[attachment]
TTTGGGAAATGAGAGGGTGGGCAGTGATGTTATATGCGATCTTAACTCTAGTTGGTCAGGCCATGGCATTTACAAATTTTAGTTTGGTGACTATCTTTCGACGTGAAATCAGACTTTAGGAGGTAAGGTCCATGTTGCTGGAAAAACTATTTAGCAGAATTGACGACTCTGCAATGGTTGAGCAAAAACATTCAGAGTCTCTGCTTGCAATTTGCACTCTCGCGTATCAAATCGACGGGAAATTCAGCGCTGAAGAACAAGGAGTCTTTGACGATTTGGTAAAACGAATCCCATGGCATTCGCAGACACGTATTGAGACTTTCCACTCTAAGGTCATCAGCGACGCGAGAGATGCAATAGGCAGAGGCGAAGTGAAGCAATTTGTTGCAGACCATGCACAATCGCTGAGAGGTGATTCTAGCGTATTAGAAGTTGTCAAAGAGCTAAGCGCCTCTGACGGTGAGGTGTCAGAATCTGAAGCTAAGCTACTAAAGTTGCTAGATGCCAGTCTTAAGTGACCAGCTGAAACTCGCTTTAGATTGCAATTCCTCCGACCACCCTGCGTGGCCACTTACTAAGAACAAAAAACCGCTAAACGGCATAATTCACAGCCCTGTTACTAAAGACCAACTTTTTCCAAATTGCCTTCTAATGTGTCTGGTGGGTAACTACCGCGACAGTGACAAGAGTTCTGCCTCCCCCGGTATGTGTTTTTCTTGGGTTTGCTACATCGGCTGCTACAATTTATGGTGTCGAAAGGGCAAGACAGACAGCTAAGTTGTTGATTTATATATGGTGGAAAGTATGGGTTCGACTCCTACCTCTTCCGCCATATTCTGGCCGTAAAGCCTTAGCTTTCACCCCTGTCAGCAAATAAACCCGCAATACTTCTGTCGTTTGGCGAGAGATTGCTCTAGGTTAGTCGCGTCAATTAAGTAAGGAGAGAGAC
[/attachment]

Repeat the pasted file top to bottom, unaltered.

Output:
TTTGGGAAATGAGAGGGTGGGCAGTGATGTTATATGCGATCTTAACTCTAGTTGGTCAGGCCATGGCATTTACAAATTTTAGTTTGGTGACTATCTTTCGACGTGAAATCAGACTTTAGGAGGTAAGGTCCATGTTGCTGGAAAAACTATTTAGCAGAATTGACGACTCTGCAATGGTTGAGCAAAAACATTCAGAGTCTCTGCTTGCAATTTGCACTCTCGCGTATCAAATCGACGGGAAATTCAGCGCTGAAGAACAAGGAGTCTTTGACGATTTGGTAAAACGAATCCCATGGCATTCGCAGACACGTATTGAGACTTTCCACTCTAAGGTCATCAGCGACGCGAGAGATGCAATAGGCAGAGGCGAAGTGAAGCAATTTGTTGCAGACCATGCACAATCGCTGAGAGGTGATTCTAGCGTATTAGAAGTTGTCAAAGAGCTAAGCGCCTCTGACGGTGAGGTGTCAGAATCTGAAGCTAAGCTACTAAAGTTGCTAGATGCCAGTCTTAAGTGACCAGCTGAAACTCGCTTTAGATTGCAATTCCTCCGACCACCCTGCGTGGCCACTTACTAAGAACAAAAAACCGCTAAACGGCATAATTCACAGCCCTGTTACTAAAGACCAACTTTTTCCAAATTGCCTTCTAATGTGTCTGGTGGGTAACTACCGCGACAGTGACAAGAGTTCTGCCTCCCCCGGTATGTGTTTTTCTTGGGTTTGCTACATCGGCTGCTACAATTTATGGTGTCGAAAGGGCAAGACAGACAGCTAAGTTGTTGATTTATATATGGTGGAAAGTATGGGTTCGACTCCTACCTCTTCCGCCATATTCTGGCCGTAAAGCCTTAGCTTTCACCCCTGTCAGCAAATAAACCCGCAATACTTCTGTCGTTTGGCGAGAGATTGCTCTAGGTTAGTCGCGTCAATTAAGTAAGGAGAGAGAC